« PoprzedniaDalej »
Gesler and Tell. KNOWLES.
Gesler. WHY speak'st thou not?
That thou shouldst seem a man.
Tell. A monster!
Ges. Ha! Beware! Think on thy chains.
Tell. Though they were doubled, and did weigh me
Prostrate to earth, methinks I could rise up
Thou art a monster! Think upon my chains!
Think on my chains! Think on my chains!
Ges. Darest thou question me?
Tell. Darest thou not answer?
Ges. Enough it can do that.
Do I hear?
Beware my vengeance.
Can it more than kill?
It cannot take away the grace of life,
Its port erect with consciousness of truth,
Its rich attire of honorable deeds,
Its fair report, that's rife on good men's tongues;
It cannot lay its hands on these, no more
Than it can pluck his brightness from the sun,
Ges. But it can make thee writhe.
Tell. It may.
Ges. And groan.
Tell. It may; and I may cry,
Go on, though it should make me groan again.
Ges. Whence comest thou?
Tell. From the mountains.
Wouldst thou learn
What news from them?
Ges. Canst tell me any?
They watch no more the avalanche.
Ges. Why so?
Tell. Because they look for thee. The hurricane
Tell. Thank Heaven it is not thou!
While those they have, they see grow up and flourish,
As they were things a deadly plague had smit.
There's not a blessing Heaven vouchsafes them, but
Ges. That's right! I'd have them like their hills, That never smile, though wanton summer tempt Them e'er so much.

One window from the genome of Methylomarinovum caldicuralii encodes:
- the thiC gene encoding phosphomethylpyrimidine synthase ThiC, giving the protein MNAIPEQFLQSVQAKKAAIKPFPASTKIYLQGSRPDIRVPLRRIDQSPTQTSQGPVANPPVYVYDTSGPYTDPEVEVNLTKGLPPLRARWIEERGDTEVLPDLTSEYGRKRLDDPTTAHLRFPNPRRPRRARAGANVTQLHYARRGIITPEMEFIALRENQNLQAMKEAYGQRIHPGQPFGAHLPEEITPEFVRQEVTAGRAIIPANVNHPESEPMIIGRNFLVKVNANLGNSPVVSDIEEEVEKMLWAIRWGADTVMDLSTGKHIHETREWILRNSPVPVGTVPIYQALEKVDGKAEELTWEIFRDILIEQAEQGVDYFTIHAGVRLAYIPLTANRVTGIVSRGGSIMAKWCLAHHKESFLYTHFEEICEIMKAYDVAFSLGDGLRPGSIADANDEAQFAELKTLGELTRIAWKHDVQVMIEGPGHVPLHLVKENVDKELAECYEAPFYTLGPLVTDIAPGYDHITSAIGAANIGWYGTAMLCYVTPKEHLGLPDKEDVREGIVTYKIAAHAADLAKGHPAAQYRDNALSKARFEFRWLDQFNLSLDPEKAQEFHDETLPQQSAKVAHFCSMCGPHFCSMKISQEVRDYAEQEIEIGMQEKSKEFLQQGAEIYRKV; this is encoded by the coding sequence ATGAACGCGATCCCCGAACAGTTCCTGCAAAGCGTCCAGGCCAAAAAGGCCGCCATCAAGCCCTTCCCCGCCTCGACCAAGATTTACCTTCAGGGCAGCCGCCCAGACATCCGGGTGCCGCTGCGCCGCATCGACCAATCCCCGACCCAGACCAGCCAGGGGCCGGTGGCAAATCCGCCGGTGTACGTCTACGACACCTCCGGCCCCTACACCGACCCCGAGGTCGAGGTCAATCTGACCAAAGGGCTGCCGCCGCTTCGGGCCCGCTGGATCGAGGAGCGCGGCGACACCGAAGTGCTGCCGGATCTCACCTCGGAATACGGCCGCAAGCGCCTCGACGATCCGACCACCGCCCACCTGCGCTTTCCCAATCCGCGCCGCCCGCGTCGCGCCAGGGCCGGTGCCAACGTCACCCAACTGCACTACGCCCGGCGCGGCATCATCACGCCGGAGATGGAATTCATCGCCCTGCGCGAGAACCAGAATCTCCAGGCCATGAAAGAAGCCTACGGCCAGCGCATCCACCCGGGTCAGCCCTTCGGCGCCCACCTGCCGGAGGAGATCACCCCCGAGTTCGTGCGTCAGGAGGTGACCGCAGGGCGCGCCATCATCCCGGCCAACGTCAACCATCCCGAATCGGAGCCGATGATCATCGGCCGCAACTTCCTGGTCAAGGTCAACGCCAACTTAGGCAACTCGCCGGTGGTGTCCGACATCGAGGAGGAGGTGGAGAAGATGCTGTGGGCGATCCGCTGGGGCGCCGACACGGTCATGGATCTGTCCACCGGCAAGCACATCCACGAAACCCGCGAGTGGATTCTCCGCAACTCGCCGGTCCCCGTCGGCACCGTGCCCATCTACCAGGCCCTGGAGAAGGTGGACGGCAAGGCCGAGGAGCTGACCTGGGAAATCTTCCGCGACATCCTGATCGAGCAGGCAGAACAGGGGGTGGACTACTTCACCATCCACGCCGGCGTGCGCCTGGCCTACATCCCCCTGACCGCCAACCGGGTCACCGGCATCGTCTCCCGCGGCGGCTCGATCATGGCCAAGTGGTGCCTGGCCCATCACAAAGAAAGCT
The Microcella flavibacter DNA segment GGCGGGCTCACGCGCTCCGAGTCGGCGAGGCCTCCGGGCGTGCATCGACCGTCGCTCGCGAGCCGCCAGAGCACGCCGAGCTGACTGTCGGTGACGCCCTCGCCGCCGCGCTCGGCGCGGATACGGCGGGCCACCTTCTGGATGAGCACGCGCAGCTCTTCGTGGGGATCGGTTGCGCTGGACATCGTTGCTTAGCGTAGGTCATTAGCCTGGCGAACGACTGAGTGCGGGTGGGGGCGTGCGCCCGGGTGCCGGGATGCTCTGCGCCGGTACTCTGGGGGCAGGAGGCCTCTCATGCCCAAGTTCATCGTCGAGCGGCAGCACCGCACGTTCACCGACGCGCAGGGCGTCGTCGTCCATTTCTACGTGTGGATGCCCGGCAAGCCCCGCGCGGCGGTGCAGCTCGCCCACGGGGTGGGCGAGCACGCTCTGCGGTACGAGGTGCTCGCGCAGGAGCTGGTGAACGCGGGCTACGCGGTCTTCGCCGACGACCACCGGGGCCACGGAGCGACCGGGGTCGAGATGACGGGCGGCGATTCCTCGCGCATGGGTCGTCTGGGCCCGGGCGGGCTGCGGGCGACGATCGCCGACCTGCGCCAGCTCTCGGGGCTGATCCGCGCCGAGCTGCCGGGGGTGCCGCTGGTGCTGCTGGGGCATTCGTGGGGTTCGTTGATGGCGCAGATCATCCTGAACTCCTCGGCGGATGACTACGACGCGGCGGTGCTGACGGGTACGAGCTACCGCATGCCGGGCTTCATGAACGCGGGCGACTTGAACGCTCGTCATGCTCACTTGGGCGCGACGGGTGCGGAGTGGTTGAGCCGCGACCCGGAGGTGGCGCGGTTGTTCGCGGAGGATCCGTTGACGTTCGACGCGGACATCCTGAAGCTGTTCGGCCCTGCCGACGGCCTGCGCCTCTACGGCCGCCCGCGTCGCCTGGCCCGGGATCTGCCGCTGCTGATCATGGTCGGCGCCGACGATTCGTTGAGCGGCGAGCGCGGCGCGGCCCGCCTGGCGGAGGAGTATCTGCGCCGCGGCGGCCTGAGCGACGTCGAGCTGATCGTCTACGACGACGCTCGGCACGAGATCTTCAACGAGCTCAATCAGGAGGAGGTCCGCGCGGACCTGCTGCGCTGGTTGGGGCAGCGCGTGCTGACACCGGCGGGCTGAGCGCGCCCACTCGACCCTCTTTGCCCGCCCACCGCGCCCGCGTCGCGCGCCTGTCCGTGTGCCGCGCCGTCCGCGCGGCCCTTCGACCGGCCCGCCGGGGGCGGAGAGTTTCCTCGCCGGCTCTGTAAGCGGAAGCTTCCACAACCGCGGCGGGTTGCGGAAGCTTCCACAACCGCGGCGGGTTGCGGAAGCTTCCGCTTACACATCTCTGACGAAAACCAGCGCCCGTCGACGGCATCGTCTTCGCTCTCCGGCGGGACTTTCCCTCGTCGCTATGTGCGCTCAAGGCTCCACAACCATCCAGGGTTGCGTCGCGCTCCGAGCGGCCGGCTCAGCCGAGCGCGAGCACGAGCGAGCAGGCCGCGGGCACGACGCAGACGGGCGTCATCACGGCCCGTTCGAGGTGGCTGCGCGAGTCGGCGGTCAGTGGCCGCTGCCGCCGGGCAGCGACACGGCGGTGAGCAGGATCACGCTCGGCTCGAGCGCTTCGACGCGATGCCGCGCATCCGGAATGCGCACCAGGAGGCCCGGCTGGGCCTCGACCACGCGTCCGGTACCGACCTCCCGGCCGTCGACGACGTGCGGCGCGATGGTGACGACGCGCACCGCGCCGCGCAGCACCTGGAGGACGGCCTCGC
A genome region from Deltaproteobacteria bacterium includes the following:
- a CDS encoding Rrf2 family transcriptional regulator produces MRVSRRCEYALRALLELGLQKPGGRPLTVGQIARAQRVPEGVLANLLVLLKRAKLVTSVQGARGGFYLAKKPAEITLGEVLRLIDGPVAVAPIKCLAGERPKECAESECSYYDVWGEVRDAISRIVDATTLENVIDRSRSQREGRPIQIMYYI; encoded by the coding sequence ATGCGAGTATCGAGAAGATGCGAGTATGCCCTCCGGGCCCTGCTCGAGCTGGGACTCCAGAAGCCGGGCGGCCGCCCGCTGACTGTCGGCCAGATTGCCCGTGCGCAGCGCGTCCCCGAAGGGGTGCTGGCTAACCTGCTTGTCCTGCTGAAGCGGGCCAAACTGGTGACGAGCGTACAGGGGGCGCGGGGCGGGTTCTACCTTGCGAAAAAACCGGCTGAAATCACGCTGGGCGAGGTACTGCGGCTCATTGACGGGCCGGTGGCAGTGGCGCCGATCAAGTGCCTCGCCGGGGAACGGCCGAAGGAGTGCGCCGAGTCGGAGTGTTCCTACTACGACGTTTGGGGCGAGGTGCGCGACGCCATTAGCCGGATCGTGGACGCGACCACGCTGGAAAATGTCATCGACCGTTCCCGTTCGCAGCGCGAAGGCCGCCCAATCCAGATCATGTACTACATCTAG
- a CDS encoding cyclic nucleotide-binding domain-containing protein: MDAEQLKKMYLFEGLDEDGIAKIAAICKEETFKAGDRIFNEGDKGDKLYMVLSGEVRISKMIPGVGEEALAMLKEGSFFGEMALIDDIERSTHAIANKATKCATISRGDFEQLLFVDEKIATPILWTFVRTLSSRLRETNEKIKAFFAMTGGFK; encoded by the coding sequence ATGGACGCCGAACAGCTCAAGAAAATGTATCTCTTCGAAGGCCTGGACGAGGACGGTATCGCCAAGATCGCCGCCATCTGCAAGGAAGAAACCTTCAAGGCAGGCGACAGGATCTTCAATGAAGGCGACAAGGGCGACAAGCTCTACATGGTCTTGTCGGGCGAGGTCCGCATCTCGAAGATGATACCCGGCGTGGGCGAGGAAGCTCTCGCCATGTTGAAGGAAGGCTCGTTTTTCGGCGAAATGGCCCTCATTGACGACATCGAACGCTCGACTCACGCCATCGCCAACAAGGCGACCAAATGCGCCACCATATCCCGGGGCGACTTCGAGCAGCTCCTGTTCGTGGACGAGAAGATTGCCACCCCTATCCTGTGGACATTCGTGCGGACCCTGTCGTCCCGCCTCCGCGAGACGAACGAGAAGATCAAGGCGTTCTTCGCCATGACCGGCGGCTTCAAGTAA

Tell. But they do sometimes smile.
Tell. When they do talk of vengeance.
They talk of that?
Tell. Ay, and expect it, too.
Ges. From whence?
Tell. From Heaven!
Tell. And the true hands
RULE VI. In solemn and sublime passages, the monotone should be used, to give force and dignity to the expression.
High on a thrōne of royal stāte, which far
Or where the gōrgeous East, with richest hand,
On the Value of Time to Man. YOUNG.
NIGHT, sable goddess, from her ebon throne,
The bell strikes one. We take no note of time But from its loss. To give it then a tongue, As if an angel spoke,
Is wise in man.
I feel the solemn sound. If heard aright,
It is the knell of my departed hours.
Where are they? with the years beyond the flood.
How much is to be done! My hopes and fears
Poor pensioner on the bounties of an hour?
What can preserve my life, or what destroy?
Quantity, or time in pronouncing a syllable, when properly applied, renders reading and speaking pleasant and effective to the ear. The first step in this branch of instruction should be the prolongation of the vowel elements, as this is quantity in its elementary state. By proper attention to this exercise, at an early age of instruction, the voice will acquire a bold, mellow tone, which is essential to good reading.
Care should be taken, in the pronunciation of syllables, to prolong such elements only as will admit of it without changing their natural sound, and to avoid the slightest drawl. All the long sounds of the vowels are susceptible of prolongation, and in syllables containing them the quantity should principally be applied to the vowel element. Some of the consonant elements do not admit of a protracted utterance; others, when they end a syllable, can be slightly prolonged; as, l, m, n, ng, and r, in the words all, aim, own, song, war. A consonant element at the beginning of a syllable should never be prolonged.
Note. Utter each element abruptly, in a full tone of voice, gradually diminishing the sound of it till it ends in silence.
Extracts from a Speech delivered in Congress on the Indian Bill. ISAAC C. BATES.
SIR, you cannot take a step in the argument towards the result contended for by the friends of this bill, without blot